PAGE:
In 1844, when John C. Fremont crossed the valley near Fresno, he noted in his diary great herds of elk, antelope and wild horses. Back then, the Native American Yokuts were masters of the Valley.
      Fresno County has several unique features which combine to make it outstanding. In a period of 100 years, it grew from a soggy marsh in spring and a summer barren wasteland into a garden of Eden. This growth was possible due to rich soil, the genius of those who realized the possibility of irrigation, the managerial skill of several early leaders, and the brawn and hard work of average farmers who came from all corners of the world. This combination has made Fresno the agribusiness capitol of the world.
      The town of Fresno Station was established in 1872 when the Central Pacific R.R. pushed south across the San Joaquin River. The first commercial district was on H Street, between Fresno and Tulare streets, across from the train station, and consisted of a tent store, a board shack for a restaurant, and the first well. Horses were as important as people so a shack for hay and water featured a sign, "Horse Restaurant."
      From that modest beginning Fresno has grown. By 1877, J Street (Fulton Mall) was a dirt road with wooden sidewalks. Calvin Jones built a flour mill where the Mason Building now stands and his wife kept cows behind it.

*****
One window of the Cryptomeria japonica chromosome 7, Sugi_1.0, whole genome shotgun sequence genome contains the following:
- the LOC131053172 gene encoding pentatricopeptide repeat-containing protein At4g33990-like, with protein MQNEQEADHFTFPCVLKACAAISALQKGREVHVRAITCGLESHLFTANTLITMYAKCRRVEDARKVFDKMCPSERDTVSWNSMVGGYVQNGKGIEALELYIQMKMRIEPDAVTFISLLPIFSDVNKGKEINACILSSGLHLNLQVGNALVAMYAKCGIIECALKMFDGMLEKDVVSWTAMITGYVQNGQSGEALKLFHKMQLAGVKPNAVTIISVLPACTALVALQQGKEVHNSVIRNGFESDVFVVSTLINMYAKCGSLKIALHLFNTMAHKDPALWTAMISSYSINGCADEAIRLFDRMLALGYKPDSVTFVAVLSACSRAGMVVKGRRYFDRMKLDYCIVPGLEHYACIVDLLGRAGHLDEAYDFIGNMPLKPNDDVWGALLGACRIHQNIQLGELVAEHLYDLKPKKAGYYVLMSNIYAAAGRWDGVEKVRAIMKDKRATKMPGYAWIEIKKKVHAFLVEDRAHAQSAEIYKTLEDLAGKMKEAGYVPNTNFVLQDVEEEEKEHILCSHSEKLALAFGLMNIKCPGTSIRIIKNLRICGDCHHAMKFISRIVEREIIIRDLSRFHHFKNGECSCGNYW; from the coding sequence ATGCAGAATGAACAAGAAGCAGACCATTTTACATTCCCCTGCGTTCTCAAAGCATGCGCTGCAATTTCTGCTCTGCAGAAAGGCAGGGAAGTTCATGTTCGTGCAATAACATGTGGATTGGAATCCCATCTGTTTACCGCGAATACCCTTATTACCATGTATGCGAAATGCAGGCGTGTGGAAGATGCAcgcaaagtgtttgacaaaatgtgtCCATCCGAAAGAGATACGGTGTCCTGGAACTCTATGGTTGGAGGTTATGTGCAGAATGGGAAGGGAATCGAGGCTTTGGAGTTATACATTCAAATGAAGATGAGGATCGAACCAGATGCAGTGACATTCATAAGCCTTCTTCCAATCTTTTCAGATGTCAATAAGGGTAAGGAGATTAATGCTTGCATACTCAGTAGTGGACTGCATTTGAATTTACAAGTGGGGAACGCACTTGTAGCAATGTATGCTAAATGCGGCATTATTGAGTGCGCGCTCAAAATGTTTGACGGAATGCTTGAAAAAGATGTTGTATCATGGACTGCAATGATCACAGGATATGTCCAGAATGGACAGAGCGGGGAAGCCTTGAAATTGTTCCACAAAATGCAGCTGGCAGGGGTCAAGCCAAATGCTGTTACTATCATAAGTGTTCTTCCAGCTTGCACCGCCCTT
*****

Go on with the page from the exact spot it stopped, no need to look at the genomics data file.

Between 1874 & 1884, Fresno almost burned to the ground several times for lack of a fire department. In 1885, the townspeople finally voted to incorporate and things began to happen. A general countywide economic boom caused a rush of immigration and development. By 1894, J Street (Fulton Mall) with Mariposa Street made Fresno a beautiful Victorian town.
      In 1884, the flamboyant Fulton G. Berry bought the Grand Central Hotel at J Street and Mariposa and it became the social center of Fresno. Mr. & Mrs. Berry reigned as gracious host and hostess at special events at their hotel. Fulton Berry led the town parades seated on his dashing white stallion, dressed in his white Spanish Don's costumes with huge sombrero trimmed in red. After his death in 1910, J Street was renamed Fulton Street in his honor.
     As the new century progressed, there began another building boom, incorporating new technology, which replaced the two and three-story Victorian brick buildings with ten and twelve-story reinforced concrete buildings. Between 1913 and 1925 our handsome classic revival downtown skyline emerged. This "Roaring Twenties" silhouette with Beaux Arts classical details was not interrupted with new construction for 50 years. It still is very much intact after 80 years.
      After World War II, the move to the suburbs saw the downtown start to decline. A plan to revitalize the downtown turned Fulton Street into Fulton Mall, a beautifully designed and landscape pedestrian mall. complete with electric mini trolleys. It opened September 1, 1964. However, nothing could stop the flow away from downtown, a nationwide problem.

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